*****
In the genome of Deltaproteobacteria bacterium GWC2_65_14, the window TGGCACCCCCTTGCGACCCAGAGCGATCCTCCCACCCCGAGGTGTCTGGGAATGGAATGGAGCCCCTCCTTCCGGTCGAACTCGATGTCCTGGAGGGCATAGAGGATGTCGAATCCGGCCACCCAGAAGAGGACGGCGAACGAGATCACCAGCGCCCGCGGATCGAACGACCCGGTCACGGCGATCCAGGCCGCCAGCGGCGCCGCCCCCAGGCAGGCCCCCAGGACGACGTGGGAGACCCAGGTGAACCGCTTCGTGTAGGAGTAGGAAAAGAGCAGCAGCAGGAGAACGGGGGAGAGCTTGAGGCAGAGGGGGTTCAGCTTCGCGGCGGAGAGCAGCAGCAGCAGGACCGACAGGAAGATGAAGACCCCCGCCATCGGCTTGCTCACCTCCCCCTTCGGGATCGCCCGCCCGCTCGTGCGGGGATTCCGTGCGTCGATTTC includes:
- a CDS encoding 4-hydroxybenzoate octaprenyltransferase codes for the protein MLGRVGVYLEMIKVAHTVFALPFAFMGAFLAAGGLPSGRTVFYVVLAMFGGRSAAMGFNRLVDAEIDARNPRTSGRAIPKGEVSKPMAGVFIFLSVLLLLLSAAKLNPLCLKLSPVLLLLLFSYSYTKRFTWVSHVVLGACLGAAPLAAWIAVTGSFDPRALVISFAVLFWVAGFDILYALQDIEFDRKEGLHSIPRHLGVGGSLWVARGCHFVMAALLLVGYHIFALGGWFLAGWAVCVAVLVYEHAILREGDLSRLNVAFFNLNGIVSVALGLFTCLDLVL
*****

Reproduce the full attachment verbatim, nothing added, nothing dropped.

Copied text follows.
In the genome of Deltaproteobacteria bacterium GWC2_65_14, the window TGGCACCCCCTTGCGACCCAGAGCGATCCTCCCACCCCGAGGTGTCTGGGAATGGAATGGAGCCCCTCCTTCCGGTCGAACTCGATGTCCTGGAGGGCATAGAGGATGTCGAATCCGGCCACCCAGAAGAGGACGGCGAACGAGATCACCAGCGCCCGCGGATCGAACGACCCGGTCACGGCGATCCAGGCCGCCAGCGGCGCCGCCCCCAGGCAGGCCCCCAGGACGACGTGGGAGACCCAGGTGAACCGCTTCGTGTAGGAGTAGGAAAAGAGCAGCAGCAGGAGAACGGGGGAGAGCTTGAGGCAGAGGGGGTTCAGCTTCGCGGCGGAGAGCAGCAGCAGCAGGACCGACAGGAAGATGAAGACCCCCGCCATCGGCTTGCTCACCTCCCCCTTCGGGATCGCCCGCCCGCTCGTGCGGGGATTCCGTGCGTCGATTTC includes:
- a CDS encoding 4-hydroxybenzoate octaprenyltransferase codes for the protein MLGRVGVYLEMIKVAHTVFALPFAFMGAFLAAGGLPSGRTVFYVVLAMFGGRSAAMGFNRLVDAEIDARNPRTSGRAIPKGEVSKPMAGVFIFLSVLLLLLSAAKLNPLCLKLSPVLLLLLFSYSYTKRFTWVSHVVLGACLGAAPLAAWIAVTGSFDPRALVISFAVLFWVAGFDILYALQDIEFDRKEGLHSIPRHLGVGGSLWVARGCHFVMAALLLVGYHIFALGGWFLAGWAVCVAVLVYEHAILREGDLSRLNVAFFNLNGIVSVALGLFTCLDLVL